Continuing Professional Development (“CPD”) has become mandatory for many of the statutory professions in recent years, recognising the importance of continued learning and development for professionals. In addition to the challenge for regulators of monitoring CPD compliance, comes the further challenge of CPD accreditation by regulatory bodies.
The issue of CPD accreditation was recently considered by the High Court in RAS Medical Ltd, t/a Parkwest Clinic v Royal College of Surgeons in Ireland where issues arose in the context of an event aimed at medical practitioners in the area of cosmetic surgery.
The Applicant in the matter was a private medical clinic which primarily provides cosmetic surgery services. The Respondent was the Royal College of Surgeons, a provider of medical training in Ireland to whom the Medical Council has delegated certain functions in respect of the organisation and provision of events relating to the maintenance of professional competence by registered medical practitioners pursuant to the Medical Practitioners Act 2007 (“Act”).
In June 2013, the Applicant applied to the Respondent seeking CPD accreditation for an event entitled “One Day Master Class on Polyurethane Breast implants and Cosmetic Surgery” to be taught through live surgery. The event was due to be held in July 2013.
At a meeting of the Respondent’s Professional Development and Practice Committee (“PDPC”) it was agreed that the sponsor of a surgical event accredited for CPD purposes was required to be registered on the Specialist Register of the Medical Council. It was agreed to amend the relevant guidelines accordingly.
On that basis, the Respondent requested additional information from the Applicant to include “a name of a consultant who is on the Medical Council Specialist Division of the Register in Plastic Surgery who supports this course”. None of the supporters of the event were on the Specialist Register in Ireland and the Applicant was subsequently informed that the event had not been approved for CPD accreditation, as a result of the requirement that the chief organiser of the event should be on the Specialist Register.
Before the High Court, the Applicant argued that:-
The Respondent submitted that it was clear from the Act and the Guidelines that the Respondent was afforded discretion in every application submitted for accreditation. The Respondent submitted that the guidelines were generic in nature and could not be regarded as exhaustive. In the context of the application in question, it was submitted that it is universally acknowledged best practice that surgery is overseen by the Respondent on the Specialist Register.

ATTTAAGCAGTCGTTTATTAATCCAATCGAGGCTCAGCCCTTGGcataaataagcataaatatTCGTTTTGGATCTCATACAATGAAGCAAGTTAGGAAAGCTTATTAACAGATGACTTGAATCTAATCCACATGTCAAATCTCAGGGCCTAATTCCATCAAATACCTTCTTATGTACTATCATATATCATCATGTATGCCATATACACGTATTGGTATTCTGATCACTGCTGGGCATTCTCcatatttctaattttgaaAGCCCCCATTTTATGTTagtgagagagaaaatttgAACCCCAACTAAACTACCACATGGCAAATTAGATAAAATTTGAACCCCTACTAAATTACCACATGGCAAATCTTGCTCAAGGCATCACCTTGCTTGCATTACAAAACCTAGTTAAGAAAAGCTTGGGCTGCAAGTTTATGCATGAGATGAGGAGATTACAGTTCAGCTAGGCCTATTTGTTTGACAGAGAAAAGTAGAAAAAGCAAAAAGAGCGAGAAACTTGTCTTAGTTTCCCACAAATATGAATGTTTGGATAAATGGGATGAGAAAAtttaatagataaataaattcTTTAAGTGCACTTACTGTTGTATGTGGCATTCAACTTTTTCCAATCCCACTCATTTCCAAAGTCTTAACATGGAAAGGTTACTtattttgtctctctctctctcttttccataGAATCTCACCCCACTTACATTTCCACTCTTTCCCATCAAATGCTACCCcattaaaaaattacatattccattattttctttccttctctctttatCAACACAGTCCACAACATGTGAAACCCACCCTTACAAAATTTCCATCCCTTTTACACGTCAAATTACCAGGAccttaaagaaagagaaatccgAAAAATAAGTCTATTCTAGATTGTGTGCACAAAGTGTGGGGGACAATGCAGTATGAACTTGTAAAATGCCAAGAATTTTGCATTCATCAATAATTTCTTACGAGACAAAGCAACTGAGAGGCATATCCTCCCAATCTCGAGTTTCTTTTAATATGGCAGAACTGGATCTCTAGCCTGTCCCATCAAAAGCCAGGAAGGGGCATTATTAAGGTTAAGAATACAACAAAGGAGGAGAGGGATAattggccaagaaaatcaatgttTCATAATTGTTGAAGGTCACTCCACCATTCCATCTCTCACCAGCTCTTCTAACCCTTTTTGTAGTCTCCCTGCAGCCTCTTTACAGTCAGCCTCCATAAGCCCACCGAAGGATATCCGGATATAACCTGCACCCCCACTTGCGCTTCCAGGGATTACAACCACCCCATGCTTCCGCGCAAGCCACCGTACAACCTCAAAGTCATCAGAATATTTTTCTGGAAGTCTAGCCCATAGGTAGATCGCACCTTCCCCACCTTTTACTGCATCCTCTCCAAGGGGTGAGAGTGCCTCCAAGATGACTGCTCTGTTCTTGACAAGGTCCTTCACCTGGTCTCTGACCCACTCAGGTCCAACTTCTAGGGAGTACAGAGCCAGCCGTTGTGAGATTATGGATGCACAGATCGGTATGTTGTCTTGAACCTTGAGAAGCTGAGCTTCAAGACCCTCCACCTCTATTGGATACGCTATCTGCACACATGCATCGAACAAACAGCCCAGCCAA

Having considered the matter, it was held by Noonan J that there was nothing objectionable in the requirement that the relevant person be on the Specialist Register in the area, in order for the event to qualify for the purpose of CPD accreditation.
The judgment draws a clear distinction as between guidelines and rules made under the Act, placing particular emphasis on the discretion offered within guidelines. Noonan J also placed particular emphasis on the fact that it is considered best practice by the Medical Council that surgery should be monitored by a medical practitioner who appears on the Specialist Register in this jurisdiction.
This decision is of relevance for all regulators accrediting CPD events as it provides clear guidance in terms of the discretion afforded to regulators in such instances. The decision also suggests that, in the accreditation process, the regulatory body is not bound by previous issued guidelines and suggests that to restrict the ability to amend guidelines would be to restrict the regulator’s role in public protection.
Authors: Lyn McCarthy & Helene Gallagher
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